Fit-again defender Pádraic Maher ready to put shoulder to wheel in pursuit of Premier prize
Fit-again defender ready to put shoulder to wheel in pursuit of Premier prize
ALL-IRELAND SHC SEMI-FINAL
FOR Pádraic Maher, every year is make or break. And every big knockout battle, such as Sunday's All-Ireland semi-final against Galway, is do or die.
It's not about building for the long-term but about the here and now. Not when you've one senior All-Ireland medal in the back pocket, despite having played in five finals - three defeats, one draw and that one now-distant success in 2010. Not when you're from Tipp.
"Tipperary people - us as players and supporters - want to win it every year. And that should be the way," he says.
"Every time we come in in November, December, January for training, our goal is to win the All-Ireland. The same with the other two or three teams.
"That doesn't change. The Tipperary team has changed massively over the last number of years. People think, just because it's being backboned by the same players … our average age is only 25 or so," adds Maher, himself still only 26.
"It's one of the youngest teams out there. Eamonn has brought in lads gradually, and got rid of more lads. Every year is a make or break year as far as we're concerned. Look, all we want is success and we probably haven't done that enough in the last few years.
"So, again this year, we focus on the now and that's the Galway game in 2015."
For a couple of worrying weeks, the centre-back powerhouse wasn't even sure if he'd be right for the semis. He had finished the Munster final against Waterford, as much through adrenaline as anything else.
He had suffered ligament damage to his AC joint (shoulder) in the first half. A case of unstoppable force meeting immovable object: "The Brick (Michael Walsh) caught me. It wasn't a big massive shoulder or anything, just the way he caught me. He kind of drove the shoulder up," he recalls.
"I got through it thankfully anyway. I suppose for me it was a Munster final in Thurles. We were mad to get back there the last two years ... we weren't going to go down without a fight. I wasn't going to go off too easy if I wasn't putting the team in too much danger."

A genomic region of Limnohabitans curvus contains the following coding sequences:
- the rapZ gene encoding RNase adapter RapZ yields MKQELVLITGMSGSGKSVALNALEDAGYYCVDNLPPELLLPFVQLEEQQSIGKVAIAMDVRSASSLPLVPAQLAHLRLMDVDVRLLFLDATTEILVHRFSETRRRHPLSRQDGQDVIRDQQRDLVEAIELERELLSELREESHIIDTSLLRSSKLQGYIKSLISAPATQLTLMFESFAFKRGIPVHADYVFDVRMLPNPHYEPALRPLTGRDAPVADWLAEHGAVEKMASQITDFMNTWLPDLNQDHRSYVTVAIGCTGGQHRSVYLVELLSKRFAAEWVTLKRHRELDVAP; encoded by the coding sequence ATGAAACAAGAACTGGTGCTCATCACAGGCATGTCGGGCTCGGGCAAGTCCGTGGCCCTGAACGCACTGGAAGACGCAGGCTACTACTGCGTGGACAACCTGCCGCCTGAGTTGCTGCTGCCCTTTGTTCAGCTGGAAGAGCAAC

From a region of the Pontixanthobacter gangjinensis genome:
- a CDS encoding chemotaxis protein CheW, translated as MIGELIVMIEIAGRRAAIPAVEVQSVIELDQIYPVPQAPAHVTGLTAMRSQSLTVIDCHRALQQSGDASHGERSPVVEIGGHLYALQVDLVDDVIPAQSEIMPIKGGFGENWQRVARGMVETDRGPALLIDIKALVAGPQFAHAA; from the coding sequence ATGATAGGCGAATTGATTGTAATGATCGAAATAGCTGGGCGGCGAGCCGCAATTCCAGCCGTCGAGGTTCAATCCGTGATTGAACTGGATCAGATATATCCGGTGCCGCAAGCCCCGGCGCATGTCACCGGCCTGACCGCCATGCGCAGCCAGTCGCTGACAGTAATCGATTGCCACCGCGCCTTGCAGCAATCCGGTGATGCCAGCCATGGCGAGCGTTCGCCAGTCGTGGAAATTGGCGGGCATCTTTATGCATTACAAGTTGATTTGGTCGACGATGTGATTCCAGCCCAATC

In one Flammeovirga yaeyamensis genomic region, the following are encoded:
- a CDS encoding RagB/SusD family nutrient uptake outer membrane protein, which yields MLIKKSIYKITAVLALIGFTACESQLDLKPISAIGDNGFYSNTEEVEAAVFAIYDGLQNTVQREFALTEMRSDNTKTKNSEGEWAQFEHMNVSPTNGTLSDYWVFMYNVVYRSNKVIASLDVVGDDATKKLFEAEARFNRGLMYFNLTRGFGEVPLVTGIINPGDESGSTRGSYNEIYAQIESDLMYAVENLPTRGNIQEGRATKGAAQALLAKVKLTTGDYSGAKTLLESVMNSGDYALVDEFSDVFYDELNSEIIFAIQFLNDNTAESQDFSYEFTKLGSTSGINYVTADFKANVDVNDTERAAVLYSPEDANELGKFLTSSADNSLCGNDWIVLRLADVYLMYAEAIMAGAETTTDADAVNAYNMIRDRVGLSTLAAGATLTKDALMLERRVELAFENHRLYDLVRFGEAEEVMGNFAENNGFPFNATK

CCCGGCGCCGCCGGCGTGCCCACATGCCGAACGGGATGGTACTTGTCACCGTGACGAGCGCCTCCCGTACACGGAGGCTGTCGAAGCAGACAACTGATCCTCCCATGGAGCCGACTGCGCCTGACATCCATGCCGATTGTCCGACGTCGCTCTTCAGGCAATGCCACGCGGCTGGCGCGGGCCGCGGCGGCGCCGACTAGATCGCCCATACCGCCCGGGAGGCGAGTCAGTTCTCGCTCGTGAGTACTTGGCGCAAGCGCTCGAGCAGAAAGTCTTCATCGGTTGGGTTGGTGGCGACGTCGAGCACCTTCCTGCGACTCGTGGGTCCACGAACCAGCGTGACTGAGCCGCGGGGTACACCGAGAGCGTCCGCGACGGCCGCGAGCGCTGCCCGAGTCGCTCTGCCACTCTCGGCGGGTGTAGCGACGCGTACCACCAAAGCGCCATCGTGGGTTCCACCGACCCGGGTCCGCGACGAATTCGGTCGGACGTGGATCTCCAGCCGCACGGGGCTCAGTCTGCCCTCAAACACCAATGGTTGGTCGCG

He lasted the full 70 but left Semple Stadium with his left arm in a sling. There followed a good fortnight of trepidation.
"The week after the Munster final it was so sore I didn't know what way it was going to end up," he admits. "I did the same one last year, so I knew the protocol. Thankfully, the last two weeks or that I've been able to do a nice bit of training."
He professes no long-term worries about needing shoulder surgery, nor is he too perturbed about the five-week gap to Sunday's semi-final.
In his own afflicted case, the break obviously helped. As for the collective, he declares: "The break from the league to the Limerick match was massive, and we dealt with that fine. You want to go the front-door route - it's the easiest option. You get the bit of silverware to give you momentum too."
The flip side is that they also face rivals with serious momentum, fresh from obliterating Cork.
It's a far cry from last year's watershed qualifier in Thurles. Then, Tipperary were in a fragile place after losing, for the second June running, to Limerick. Fatigue was arguably the big issue for Galway, having lost a two-game saga with Kilkenny and now facing into a third straight weekend of heavyweight action.
Towards the end of the third quarter, Tipp were six adrift and sinking. Johnny Glynn was wreaking havoc on the square's edge, taking Maher for two goals after half-time. Then the Thurles man switched roles with James Barry, out to happier half-back haunts ... he caught fire, so did his team, they won by nine and they almost won the All-Ireland too. It was his last full-back outing.
He harks back to that Galway qualifier and how it "gave us a great lift for the rest of the year." But he warns that Galway, since then, have "come on a massive amount" too, adding: "When they get a roll on you, they can punish you."
Whatever happens this Sunday or beyond, this will be Eamonn O'Shea's swansong season. Maher waxes lyrical about a man who is "a dream to play for".
But O'Shea has experienced the flip side of managing Tipp - such as in the pressurised build-up to last year's date with Galway.
Today there is "plenty" of good will towards the group. "I suppose it's easier when you're winning," Maher surmises.
"Supporters can be fickle. They're demanding - and so they should be. Like, we're demanding of each other as players, inside in training every night.
"Winning a Munster final and stuff does take the heat off you.
"But no doubt about it, if we don't finish up the year the way we want to be, we'll get criticism again. But that's all part and parcel of it now."